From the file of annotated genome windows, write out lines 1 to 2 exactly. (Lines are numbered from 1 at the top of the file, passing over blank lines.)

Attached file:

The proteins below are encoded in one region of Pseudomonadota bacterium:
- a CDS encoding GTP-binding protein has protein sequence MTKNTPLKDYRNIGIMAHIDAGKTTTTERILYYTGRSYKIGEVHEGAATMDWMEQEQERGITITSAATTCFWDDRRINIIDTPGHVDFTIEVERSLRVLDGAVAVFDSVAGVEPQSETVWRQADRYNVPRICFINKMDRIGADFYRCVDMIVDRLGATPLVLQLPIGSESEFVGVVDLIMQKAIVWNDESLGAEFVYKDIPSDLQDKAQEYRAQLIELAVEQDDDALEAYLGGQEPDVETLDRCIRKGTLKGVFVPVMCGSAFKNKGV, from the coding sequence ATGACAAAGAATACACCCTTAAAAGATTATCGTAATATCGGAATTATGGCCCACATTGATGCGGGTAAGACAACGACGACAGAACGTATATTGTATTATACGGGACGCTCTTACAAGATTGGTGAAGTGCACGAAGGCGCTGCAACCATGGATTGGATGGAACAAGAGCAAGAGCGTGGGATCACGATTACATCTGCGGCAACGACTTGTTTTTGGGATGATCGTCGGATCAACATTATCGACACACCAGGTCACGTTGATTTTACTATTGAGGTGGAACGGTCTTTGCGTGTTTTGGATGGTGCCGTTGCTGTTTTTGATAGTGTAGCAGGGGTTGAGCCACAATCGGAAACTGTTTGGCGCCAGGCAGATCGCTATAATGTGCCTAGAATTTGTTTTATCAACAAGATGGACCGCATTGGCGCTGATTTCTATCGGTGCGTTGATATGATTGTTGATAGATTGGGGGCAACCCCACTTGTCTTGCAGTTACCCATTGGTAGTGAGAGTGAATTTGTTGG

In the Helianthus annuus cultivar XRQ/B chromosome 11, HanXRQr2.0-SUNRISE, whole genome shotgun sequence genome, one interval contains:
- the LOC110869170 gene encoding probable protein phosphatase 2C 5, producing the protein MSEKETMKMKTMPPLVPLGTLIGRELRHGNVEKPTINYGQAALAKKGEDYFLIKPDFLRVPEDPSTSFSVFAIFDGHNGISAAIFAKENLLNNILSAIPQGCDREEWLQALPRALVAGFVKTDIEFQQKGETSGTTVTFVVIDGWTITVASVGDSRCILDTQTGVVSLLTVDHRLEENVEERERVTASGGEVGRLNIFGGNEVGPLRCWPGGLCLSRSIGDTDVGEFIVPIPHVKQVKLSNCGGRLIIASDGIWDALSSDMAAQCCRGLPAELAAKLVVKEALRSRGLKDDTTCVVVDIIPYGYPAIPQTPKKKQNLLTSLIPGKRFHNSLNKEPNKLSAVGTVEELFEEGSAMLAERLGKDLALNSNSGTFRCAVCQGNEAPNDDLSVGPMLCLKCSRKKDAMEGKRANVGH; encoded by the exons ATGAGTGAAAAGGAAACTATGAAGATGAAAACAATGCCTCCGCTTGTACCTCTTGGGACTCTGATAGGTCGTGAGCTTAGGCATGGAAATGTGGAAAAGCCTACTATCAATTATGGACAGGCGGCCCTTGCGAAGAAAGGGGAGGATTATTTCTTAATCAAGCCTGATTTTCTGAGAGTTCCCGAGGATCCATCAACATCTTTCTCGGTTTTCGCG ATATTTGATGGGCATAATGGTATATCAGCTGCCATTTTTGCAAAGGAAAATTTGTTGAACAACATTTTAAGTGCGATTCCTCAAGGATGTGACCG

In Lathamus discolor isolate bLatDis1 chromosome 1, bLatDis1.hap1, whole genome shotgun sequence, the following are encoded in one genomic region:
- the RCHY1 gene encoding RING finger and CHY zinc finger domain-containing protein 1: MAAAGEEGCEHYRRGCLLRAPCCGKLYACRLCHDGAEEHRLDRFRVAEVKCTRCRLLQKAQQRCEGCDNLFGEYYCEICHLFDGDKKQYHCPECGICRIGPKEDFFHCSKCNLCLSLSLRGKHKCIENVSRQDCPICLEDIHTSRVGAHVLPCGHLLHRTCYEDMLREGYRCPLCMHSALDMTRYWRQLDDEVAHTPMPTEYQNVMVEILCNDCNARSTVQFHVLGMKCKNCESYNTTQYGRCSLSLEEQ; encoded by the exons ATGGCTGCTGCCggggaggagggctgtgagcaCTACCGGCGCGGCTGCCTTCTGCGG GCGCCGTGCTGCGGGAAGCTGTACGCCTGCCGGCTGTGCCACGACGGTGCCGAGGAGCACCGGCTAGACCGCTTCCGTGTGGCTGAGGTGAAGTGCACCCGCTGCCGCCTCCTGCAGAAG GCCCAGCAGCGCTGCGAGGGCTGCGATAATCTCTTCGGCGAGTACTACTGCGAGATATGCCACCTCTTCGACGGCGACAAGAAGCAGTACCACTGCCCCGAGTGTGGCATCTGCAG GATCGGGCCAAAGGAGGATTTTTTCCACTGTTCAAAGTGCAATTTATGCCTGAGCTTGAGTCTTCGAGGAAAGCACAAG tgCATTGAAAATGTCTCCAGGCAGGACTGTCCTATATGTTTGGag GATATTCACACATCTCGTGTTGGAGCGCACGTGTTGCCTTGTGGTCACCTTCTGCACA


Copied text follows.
The proteins below are encoded in one region of Pseudomonadota bacterium:
- a CDS encoding GTP-binding protein has protein sequence MTKNTPLKDYRNIGIMAHIDAGKTTTTERILYYTGRSYKIGEVHEGAATMDWMEQEQERGITITSAATTCFWDDRRINIIDTPGHVDFTIEVERSLRVLDGAVAVFDSVAGVEPQSETVWRQADRYNVPRICFINKMDRIGADFYRCVDMIVDRLGATPLVLQLPIGSESEFVGVVDLIMQKAIVWNDESLGAEFVYKDIPSDLQDKAQEYRAQLIELAVEQDDDALEAYLGGQEPDVETLDRCIRKGTLKGVFVPVMCGSAFKNKGV, from the coding sequence ATGACAAAGAATACACCCTTAAAAGATTATCGTAATATCGGAATTATGGCCCACATTGATGCGGGTAAGACAACGACGACAGAACGTATATTGTATTATACGGGACGCTCTTACAAGATTGGTGAAGTGCACGAAGGCGCTGCAACCATGGATTGGATGGAACAAGAGCAAGAGCGTGGGATCACGATTACATCTGCGGCAACGACTTGTTTTTGGGATGATCGTCGGATCAACATTATCGACACACCAGGTCACGTTGATTTTACTATTGAGGTGGAACGGTCTTTGCGTGTTTTGGATGGTGCCGTTGCTGTTTTTGATAGTGTAGCAGGGGTTGAGCCACAATCGGAAACTGTTTGGCGCCAGGCAGATCGCTATAATGTGCCTAGAATTTGTTTTATCAACAAGATGGACCGCATTGGCGCTGATTTCTATCGGTGCGTTGATATGATTGTTGATAGATTGGGGGCAACCCCACTTGTCTTGCAGTTACCCATTGGTAGTGAGAGTGAATTTGTTGG